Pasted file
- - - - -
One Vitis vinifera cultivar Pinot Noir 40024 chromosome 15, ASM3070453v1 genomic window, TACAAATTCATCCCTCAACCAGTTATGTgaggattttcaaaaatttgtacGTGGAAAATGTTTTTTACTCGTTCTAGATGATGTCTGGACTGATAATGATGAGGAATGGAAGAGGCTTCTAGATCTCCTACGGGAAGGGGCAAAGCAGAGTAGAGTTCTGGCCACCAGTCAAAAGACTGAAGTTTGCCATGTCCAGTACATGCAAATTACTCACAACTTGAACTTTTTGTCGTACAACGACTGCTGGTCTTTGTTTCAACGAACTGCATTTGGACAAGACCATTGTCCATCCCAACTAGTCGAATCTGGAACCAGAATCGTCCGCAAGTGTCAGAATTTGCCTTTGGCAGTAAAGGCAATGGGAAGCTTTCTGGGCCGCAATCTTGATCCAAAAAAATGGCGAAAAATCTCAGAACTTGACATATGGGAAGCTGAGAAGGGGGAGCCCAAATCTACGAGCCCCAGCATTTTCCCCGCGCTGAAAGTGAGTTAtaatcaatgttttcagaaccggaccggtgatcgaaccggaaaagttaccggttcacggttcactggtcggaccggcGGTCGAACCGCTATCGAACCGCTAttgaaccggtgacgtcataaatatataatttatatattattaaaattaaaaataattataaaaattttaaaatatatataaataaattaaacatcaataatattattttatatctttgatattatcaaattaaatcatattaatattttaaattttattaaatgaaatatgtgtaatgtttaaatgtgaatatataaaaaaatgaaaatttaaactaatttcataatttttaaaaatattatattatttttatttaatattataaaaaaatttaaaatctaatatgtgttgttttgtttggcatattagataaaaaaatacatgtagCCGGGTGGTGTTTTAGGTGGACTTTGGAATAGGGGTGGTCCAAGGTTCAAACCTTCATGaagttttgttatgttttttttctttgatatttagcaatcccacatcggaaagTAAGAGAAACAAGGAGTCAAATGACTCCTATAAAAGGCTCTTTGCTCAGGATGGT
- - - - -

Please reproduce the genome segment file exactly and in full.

One Vitis vinifera cultivar Pinot Noir 40024 chromosome 15, ASM3070453v1 genomic window, TACAAATTCATCCCTCAACCAGTTATGTgaggattttcaaaaatttgtacGTGGAAAATGTTTTTTACTCGTTCTAGATGATGTCTGGACTGATAATGATGAGGAATGGAAGAGGCTTCTAGATCTCCTACGGGAAGGGGCAAAGCAGAGTAGAGTTCTGGCCACCAGTCAAAAGACTGAAGTTTGCCATGTCCAGTACATGCAAATTACTCACAACTTGAACTTTTTGTCGTACAACGACTGCTGGTCTTTGTTTCAACGAACTGCATTTGGACAAGACCATTGTCCATCCCAACTAGTCGAATCTGGAACCAGAATCGTCCGCAAGTGTCAGAATTTGCCTTTGGCAGTAAAGGCAATGGGAAGCTTTCTGGGCCGCAATCTTGATCCAAAAAAATGGCGAAAAATCTCAGAACTTGACATATGGGAAGCTGAGAAGGGGGAGCCCAAATCTACGAGCCCCAGCATTTTCCCCGCGCTGAAAGTGAGTTAtaatcaatgttttcagaaccggaccggtgatcgaaccggaaaagttaccggttcacggttcactggtcggaccggcGGTCGAACCGCTATCGAACCGCTAttgaaccggtgacgtcataaatatataatttatatattattaaaattaaaaataattataaaaattttaaaatatatataaataaattaaacatcaataatattattttatatctttgatattatcaaattaaatcatattaatattttaaattttattaaatgaaatatgtgtaatgtttaaatgtgaatatataaaaaaatgaaaatttaaactaatttcataatttttaaaaatattatattatttttatttaatattataaaaaaatttaaaatctaatatgtgttgttttgtttggcatattagataaaaaaatacatgtagCCGGGTGGTGTTTTAGGTGGACTTTGGAATAGGGGTGGTCCAAGGTTCAAACCTTCATGaagttttgttatgttttttttctttgatatttagcaatcccacatcggaaagTAAGAGAAACAAGGAGTCAAATGACTCCTATAAAAGGCTCTTTGCTCAGGATGGT